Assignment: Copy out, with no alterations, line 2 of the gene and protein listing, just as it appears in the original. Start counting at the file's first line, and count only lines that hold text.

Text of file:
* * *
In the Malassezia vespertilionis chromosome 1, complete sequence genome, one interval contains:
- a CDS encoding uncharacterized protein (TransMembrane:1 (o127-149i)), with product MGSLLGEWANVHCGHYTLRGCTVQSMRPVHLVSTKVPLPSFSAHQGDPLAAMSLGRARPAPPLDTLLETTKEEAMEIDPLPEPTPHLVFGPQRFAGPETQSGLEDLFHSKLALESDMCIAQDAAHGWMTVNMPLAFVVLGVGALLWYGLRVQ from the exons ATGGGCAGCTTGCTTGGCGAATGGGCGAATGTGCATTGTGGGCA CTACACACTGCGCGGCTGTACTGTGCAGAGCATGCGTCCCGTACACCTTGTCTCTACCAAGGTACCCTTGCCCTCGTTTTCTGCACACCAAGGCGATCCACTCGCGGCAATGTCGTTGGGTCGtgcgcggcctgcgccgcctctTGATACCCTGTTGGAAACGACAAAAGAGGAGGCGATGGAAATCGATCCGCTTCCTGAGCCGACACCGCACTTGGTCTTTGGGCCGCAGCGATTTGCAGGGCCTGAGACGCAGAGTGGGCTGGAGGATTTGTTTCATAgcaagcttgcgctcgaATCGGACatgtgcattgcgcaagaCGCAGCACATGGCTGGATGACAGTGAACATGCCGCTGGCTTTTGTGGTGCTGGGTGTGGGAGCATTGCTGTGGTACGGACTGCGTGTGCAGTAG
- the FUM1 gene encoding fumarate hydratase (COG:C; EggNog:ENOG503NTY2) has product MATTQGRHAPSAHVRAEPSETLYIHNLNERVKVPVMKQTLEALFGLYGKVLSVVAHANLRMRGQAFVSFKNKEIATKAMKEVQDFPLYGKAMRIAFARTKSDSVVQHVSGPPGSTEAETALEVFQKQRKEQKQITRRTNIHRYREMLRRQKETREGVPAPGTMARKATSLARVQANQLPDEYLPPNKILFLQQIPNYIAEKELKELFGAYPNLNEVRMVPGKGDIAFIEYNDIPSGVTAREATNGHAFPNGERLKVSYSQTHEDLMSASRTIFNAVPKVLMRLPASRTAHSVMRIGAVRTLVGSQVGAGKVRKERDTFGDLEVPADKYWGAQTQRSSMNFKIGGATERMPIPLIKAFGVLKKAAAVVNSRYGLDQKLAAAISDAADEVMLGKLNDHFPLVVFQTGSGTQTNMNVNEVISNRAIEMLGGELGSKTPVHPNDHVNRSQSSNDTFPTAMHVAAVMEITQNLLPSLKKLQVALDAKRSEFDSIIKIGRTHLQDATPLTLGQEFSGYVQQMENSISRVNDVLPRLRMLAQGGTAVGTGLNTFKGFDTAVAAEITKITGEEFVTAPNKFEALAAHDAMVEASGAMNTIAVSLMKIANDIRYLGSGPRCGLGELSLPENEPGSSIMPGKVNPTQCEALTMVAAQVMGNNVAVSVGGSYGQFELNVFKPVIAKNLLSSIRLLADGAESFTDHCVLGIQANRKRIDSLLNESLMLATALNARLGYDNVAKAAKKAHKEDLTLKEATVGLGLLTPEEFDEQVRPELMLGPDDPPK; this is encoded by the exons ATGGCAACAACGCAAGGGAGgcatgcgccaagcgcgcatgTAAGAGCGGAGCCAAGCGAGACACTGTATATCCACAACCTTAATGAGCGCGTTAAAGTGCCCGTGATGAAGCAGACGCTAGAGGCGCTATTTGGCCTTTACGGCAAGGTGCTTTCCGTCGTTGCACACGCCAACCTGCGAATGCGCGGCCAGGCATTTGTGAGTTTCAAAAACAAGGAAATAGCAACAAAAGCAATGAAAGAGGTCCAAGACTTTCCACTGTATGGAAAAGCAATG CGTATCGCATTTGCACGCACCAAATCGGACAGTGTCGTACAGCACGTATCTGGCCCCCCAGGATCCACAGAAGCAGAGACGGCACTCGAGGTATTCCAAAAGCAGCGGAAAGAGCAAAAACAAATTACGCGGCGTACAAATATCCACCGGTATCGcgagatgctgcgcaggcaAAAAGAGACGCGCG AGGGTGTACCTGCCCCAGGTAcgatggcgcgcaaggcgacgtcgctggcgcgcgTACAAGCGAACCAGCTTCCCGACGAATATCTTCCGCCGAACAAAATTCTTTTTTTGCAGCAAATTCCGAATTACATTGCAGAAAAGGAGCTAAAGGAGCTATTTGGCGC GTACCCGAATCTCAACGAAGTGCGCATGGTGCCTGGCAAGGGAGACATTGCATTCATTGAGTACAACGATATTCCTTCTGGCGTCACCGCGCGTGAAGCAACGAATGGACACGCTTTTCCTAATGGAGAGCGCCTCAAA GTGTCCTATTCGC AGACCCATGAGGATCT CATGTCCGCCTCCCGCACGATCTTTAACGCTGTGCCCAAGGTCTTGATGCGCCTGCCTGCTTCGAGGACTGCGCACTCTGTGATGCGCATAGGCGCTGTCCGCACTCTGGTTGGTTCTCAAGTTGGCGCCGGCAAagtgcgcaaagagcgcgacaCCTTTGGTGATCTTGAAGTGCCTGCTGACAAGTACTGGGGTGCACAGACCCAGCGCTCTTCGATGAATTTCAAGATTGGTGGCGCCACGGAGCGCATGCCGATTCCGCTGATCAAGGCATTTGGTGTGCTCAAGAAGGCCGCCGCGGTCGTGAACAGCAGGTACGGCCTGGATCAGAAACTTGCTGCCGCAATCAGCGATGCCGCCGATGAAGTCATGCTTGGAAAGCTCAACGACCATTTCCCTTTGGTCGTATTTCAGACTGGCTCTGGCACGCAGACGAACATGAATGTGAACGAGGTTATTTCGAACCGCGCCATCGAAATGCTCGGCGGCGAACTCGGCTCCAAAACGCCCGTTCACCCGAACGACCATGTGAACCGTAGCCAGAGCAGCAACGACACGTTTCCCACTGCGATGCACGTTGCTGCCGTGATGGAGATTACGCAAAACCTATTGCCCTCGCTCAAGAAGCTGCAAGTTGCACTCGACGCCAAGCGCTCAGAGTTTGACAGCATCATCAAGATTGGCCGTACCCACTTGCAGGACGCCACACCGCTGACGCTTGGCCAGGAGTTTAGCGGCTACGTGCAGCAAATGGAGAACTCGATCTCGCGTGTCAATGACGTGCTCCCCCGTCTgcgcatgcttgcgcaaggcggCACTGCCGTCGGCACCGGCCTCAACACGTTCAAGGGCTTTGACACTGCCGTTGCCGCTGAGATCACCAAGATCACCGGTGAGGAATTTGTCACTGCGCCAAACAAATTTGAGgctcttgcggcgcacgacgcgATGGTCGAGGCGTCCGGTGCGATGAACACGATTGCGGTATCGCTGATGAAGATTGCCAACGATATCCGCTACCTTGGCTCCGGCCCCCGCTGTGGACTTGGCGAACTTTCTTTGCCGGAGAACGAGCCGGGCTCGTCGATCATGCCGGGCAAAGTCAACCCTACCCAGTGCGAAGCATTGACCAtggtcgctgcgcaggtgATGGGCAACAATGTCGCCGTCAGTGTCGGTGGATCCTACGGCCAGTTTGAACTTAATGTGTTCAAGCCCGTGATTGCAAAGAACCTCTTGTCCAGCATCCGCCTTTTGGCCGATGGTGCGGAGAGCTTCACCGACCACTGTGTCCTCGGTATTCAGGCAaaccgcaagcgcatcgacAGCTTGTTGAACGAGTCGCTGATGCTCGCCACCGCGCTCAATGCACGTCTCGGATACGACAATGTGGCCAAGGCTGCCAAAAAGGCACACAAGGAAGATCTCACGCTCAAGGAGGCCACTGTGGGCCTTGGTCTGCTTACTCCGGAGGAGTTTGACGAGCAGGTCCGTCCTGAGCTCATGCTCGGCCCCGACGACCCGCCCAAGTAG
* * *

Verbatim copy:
- a CDS encoding uncharacterized protein (TransMembrane:1 (o127-149i)), with product MGSLLGEWANVHCGHYTLRGCTVQSMRPVHLVSTKVPLPSFSAHQGDPLAAMSLGRARPAPPLDTLLETTKEEAMEIDPLPEPTPHLVFGPQRFAGPETQSGLEDLFHSKLALESDMCIAQDAAHGWMTVNMPLAFVVLGVGALLWYGLRVQ from the exons ATGGGCAGCTTGCTTGGCGAATGGGCGAATGTGCATTGTGGGCA CTACACACTGCGCGGCTGTACTGTGCAGAGCATGCGTCCCGTACACCTTGTCTCTACCAAGGTACCCTTGCCCTCGTTTTCTGCACACCAAGGCGATCCACTCGCGGCAATGTCGTTGGGTCGtgcgcggcctgcgccgcctctTGATACCCTGTTGGAAACGACAAAAGAGGAGGCGATGGAAATCGATCCGCTTCCTGAGCCGACACCGCACTTGGTCTTTGGGCCGCAGCGATTTGCAGGGCCTGAGACGCAGAGTGGGCTGGAGGATTTGTTTCATAgcaagcttgcgctcgaATCGGACatgtgcattgcgcaagaCGCAGCACATGGCTGGATGACAGTGAACATGCCGCTGGCTTTTGTGGTGCTGGGTGTGGGAGCATTGCTGTGGTACGGACTGCGTGTGCAGTAG